Opinion: Welfare cuts – a necessary step?
During his Tory Party Conference speech on the 8th October, Shadow Chancellor George Osborne proclaimed that the Government would press ahead with plans to cut £10 billion from the welfare budget by 2016-2017 on top of the £18 billion cuts already under way. Osborne has secured the agreement of Work and Pensions Secretary Iain Duncan Smith, something he said would be necessary in order to avoid additional cuts in other Whitehall departments. The announcement, made in Osborne’s speech at the Conservative Party Conference in Birmingham, will set the Tories on a collision course with their Liberal Democrat coalition partners.
Nick Clegg told his party’s conference last month that he would not allow “wild suggestions” of a £10 billion cut in welfare, while Chief Secretary to the Treasury Danny Alexander said: “We simply will not allow the books to be balanced in a way that hits the poorest hardest.”
The rhetoric by Osborne will undoubtedly create new tensions between the political right and left, between the supporters of cuts versus the supporters of spending to kick-start the economy. It is perhaps too easy to claim that Osborne is taking a typical Conservative means to end the deficit – cut the funding to the poorest while the rich are left unscathed. However, the Shadow Chancellor and his team could be onto something with their idea of cutting the welfare budget. Let me explain why.
As someone who immigrated to Britain some years ago, I was surprised to learn that thousands of people in this country are able to be unemployed yet still live fairly comfortably. The country of my birth, Russia, is not as caring towards the unemployed. If a citizen in Russia does not have a job, chances are he may end up on the streets, as illustrated by the startling figures that there are between three and four million homeless people in Russia. For this reason, even as a young child I was proud that a country like Britain looks after their citizens who were unlucky enough to be jobless.
However, as I grew older, I realised an uncomfortable truth – that some of these jobless citizens chose to be unemployed and made the jobseekers benefits their life choice. As I studied the whole purpose of the welfare system, I learned that benefits were meant to be a safety net for the society rather than something people jump on in order to escape employment. Undoubtedly there are genuine people out there who cannot find work, but having watched Dispatches on Channel 4 (which illustrated the life on a council estate in Blackburn) and some young people on the program claiming that they are on benefits “because it’s just easier than getting up early every morning”, I thought it was time for the government to take some measures. For this reason, I believe that there should be cuts to the welfare budget.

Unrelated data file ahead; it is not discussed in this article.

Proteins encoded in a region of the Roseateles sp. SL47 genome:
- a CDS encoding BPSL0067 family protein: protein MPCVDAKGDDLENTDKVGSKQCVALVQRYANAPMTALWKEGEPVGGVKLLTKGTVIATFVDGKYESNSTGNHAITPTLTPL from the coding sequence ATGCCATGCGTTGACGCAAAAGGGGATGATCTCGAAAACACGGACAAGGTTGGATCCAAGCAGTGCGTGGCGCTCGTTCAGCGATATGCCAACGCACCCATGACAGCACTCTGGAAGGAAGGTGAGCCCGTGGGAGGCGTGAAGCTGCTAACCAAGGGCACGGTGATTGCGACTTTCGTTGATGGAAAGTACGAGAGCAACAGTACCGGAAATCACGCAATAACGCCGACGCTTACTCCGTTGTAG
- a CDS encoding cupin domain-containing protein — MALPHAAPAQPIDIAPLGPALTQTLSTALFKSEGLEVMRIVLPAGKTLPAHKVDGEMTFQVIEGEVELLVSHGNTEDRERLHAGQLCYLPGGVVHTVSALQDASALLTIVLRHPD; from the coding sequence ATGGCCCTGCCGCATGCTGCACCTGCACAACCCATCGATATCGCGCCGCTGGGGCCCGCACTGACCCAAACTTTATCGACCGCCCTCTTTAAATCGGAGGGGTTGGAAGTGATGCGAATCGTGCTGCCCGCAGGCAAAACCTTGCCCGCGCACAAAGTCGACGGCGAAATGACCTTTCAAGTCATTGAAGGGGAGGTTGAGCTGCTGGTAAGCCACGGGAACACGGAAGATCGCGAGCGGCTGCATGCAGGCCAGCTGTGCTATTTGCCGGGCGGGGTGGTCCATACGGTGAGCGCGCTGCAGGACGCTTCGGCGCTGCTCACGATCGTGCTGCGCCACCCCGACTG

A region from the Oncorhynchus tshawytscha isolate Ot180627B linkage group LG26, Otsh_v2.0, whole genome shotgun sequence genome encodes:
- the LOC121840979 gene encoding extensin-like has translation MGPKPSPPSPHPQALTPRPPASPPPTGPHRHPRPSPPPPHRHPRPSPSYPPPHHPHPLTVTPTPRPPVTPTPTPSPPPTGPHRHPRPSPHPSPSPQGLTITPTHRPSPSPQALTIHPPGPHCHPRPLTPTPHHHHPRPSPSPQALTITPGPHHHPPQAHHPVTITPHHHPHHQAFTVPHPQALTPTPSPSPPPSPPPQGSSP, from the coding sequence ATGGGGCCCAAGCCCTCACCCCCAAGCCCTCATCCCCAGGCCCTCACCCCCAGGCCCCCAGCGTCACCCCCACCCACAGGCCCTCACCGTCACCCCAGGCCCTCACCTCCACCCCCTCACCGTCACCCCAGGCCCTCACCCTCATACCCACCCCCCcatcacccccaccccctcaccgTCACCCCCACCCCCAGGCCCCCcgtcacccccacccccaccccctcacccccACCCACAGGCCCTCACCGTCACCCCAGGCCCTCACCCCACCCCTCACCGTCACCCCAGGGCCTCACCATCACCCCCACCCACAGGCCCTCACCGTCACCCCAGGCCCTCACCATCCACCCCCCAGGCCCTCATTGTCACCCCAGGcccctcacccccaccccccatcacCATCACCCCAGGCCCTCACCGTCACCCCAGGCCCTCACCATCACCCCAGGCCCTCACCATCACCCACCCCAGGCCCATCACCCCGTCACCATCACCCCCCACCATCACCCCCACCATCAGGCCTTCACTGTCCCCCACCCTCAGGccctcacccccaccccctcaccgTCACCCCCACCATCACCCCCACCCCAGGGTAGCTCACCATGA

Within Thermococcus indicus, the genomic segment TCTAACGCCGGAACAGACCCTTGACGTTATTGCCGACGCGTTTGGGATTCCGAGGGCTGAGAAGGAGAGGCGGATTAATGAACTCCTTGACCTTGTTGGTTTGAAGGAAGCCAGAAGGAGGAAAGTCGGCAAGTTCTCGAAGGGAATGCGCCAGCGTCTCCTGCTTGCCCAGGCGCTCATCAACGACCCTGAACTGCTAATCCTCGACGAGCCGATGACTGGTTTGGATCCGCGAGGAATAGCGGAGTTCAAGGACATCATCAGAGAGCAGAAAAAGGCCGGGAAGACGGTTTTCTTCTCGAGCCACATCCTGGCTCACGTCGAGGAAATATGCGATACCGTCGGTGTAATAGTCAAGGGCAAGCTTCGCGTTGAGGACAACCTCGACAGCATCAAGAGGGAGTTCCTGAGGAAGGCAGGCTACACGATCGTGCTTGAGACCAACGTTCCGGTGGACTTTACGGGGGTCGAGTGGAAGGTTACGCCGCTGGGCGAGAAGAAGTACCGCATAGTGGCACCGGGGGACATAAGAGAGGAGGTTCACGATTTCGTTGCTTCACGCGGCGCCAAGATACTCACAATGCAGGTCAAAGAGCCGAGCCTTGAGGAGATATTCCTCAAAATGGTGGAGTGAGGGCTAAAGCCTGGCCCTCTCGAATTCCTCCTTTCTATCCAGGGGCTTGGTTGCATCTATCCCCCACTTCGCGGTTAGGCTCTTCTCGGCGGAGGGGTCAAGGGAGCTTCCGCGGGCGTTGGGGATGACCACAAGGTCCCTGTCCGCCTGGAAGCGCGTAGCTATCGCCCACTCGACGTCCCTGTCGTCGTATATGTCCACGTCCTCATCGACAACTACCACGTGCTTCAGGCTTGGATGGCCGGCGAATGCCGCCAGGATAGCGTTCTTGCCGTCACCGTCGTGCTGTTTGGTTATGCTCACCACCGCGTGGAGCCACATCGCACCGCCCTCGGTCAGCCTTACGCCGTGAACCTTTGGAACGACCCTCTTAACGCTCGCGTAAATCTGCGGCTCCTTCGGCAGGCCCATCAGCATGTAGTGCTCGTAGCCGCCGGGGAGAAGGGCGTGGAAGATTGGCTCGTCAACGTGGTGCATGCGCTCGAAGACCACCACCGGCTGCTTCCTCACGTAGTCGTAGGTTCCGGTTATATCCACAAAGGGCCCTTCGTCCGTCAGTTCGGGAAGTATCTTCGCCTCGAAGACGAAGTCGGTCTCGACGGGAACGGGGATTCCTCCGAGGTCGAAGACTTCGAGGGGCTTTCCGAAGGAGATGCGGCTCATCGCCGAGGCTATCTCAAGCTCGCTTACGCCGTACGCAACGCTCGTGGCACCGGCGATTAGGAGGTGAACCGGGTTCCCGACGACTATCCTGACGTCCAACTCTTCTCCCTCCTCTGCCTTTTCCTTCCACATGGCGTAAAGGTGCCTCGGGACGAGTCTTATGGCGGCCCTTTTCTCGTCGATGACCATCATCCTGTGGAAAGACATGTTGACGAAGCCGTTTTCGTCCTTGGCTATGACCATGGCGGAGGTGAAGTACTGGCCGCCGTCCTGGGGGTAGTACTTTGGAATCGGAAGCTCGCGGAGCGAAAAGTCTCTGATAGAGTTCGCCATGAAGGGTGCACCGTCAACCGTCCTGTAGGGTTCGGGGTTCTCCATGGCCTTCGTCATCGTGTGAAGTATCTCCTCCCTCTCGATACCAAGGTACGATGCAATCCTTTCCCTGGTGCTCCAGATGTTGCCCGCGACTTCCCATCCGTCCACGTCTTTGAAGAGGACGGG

In addition, Osborne put forward an idea that families who have children for the sake of receiving child benefits will also feel the full wrath of the welfare cuts. Once again, I have to agree that this is a necessary action to take. In my short lifetime, I have lived in some poor areas and I was saddened to see poor families having children for the sake of having more cash rather than because they genuinely wanted to create a family. Not only am I a believer that it is wrong to bring children into this world if you are not able to financially support them, but I am also believe that bringing up children without fully understanding the responsibilities will mean that bringing these children up properly will create a nasty vicious circle.
Ultimately it is important to change the culture of Britain. Even as a near socialist, I am happy to exclaim that some citizens of this country must stop relying on Jobseeker’s Allowance and Child Benefit to get through life. There are plenty of opportunities out there to get some form of qualifications and work your way up towards an average salary, which would allow you to support your family. Not only is having a job beneficial to the economy, but it also creates a positive atmosphere in a particular community and in the nation as a whole.
Having said all of that, I undoubtedly understand that the current economic situation in Britain is dire and the rate of unemployment is high. Of course citizens who genuinely cannot find a job must receive benefits in order to support themselves while they search for employment. The government must focus more on job creation rather than tackling the benefit problem. Nevertheless, there are currently around 1.5 million people on Jobseeker’s Allowance and while it is impossible to know who has made benefits their life choice, it is perhaps certain that at least some see benefits as “free money” rather than a safety net. Against all odds, I am therefore supporting the policies by George Osborne to cut the welfare budget.